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Buying or Selling Business? What happens to staff?

Published 01 Aug 2021

In the world of private enterprise, businesses are bought and sold all the time. While it is an exciting yet stressful time for the buyer and seller, all too often the issue of staff is overlooked until the last minute.

What is correct process really depends upon what is actually occurring technically with the sale and purchase of the business. If the company is simply continuing as is, same entity just different owners, then, by default nothing actually happens with staff. The change of ownership shouldn't affect the staff's employment, entitlements or terms & conditions at all. If anything needs to change with staff it needs to be approached with a typical change management consultation process as in any other situation.

Very often however, businesses are acquired or 'bought out' by other businesses, or business assets and intellectual property are purchased. This doesn't always mean company name changes, but this scenario does affect staff far more and there are actions the vendor and purchaser need to undertake.

Employment Agreements

The first thing to check in this case is your Employment Agreements. By law all Employment Agreements need to have what is generally referred to as an 'Employee Protection Provision' which covers what happens in this situation.

When the business entity changes, staff are actually being made technically redundant from the old company and (hopefully) offered new roles with the new firm, but there are no guarantees to that. The Employee Protection Provisions within the Employment Agreement are supposed to outline, set expectations, commitments and entitlements around the process.

If staff are being taken on by a new company and being made technically redundant by the current employer generally their entitlements are carried over and they are not entitled to redundancy notice or payment for the same, but again, check the Employment Agreements and Sales & Purchase agreement for any fine print.

If the purchasing company does not want some or all staff then the vendor is left with a redundancy situation for those staff and must approach it as such and honor redundancy notice periods and potential compensation if allowed for in the Employment Agreement.

In the absence of a set process within the Employment Agreement the following rules are generally considered fair process:

  • Hold meetings, and speak to staff concerned regarding the potential sale as soon as is reasonably possible;
  • Discussing in good faith with the purchaser whether your employees will be taken on and if so on what terms;
  • Informing staff of their options and outcomes of the various scenarios, requesting their input and feedback;
  • Responding and acting on any feedback in good faith.

Vulnerable Employees

Another point in the Employee Protection Provision is that of Vulnerable Employees. Certain industries, due to the nature of the work, are deemed to be 'vulnerable' and as such have special rights particularly so in the sale or transfer of a business, and even in the circumstances of changing a contract company for a service within these industries.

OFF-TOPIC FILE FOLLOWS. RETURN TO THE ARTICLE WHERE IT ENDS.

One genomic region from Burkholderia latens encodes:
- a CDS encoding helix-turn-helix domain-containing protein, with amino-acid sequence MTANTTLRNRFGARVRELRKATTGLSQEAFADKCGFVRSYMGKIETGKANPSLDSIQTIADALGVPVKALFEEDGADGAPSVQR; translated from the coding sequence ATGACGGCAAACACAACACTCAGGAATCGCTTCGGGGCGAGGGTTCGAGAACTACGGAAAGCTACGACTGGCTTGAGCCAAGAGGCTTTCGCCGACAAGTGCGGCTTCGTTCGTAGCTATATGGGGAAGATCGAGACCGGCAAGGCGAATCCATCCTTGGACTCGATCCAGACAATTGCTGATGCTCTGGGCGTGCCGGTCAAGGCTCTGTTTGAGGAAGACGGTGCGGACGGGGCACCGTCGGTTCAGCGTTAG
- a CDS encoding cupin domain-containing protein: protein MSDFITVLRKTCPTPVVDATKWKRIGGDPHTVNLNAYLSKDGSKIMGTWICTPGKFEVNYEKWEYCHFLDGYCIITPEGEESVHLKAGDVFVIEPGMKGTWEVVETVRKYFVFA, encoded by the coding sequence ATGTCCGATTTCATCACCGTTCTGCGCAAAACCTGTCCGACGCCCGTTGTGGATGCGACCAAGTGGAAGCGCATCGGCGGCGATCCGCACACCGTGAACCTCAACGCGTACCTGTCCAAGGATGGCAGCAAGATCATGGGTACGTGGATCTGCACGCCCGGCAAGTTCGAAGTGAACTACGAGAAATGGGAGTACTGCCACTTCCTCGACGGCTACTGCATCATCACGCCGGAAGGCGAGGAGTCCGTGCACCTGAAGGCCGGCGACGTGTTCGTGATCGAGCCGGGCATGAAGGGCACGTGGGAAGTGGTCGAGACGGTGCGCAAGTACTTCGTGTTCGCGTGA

These industries include; cleaning, caretaking, food catering, some laundry services, some orderly services and now recently some security services also. These staff must be offered continuous employment in their same positions and terms with the new company. If they are surplus to requirements for the new firm then the problem of change management or redundancy becomes a problem for the new employer.

The same applies to companies winning and losing contracts in these industries also. For example, if your business wins a contract to provide catering services to another company, the outgoing catering provider's staff may opt to be employed by your firm since their employment is 'protected'. You then potentially have a change management issue to deal with.

Under law vulnerable employee's protection also has some prescribed rules to be followed as a minimum in these circumstances:

  • such staff must be given at least 20 working days notice before a restructure;
  • be given any and all relevant information at least 15 working days prior to the change;
  • staff need to tell their current employer within 10 working days of receiving the information, of their decision to transfer or not;
  • the vendor employer must send such election notices to the purchasing employer as soon as possible, at least 5 working days from the time it receives the information from the staff;

Whether or not staff are deemed vulnerable, when entering into a sale or purchase of a business in any form, do your diligence early and read the Employment Agreements in place, you will have obligations to staff, and ignoring these will only add to stresses and costs all round.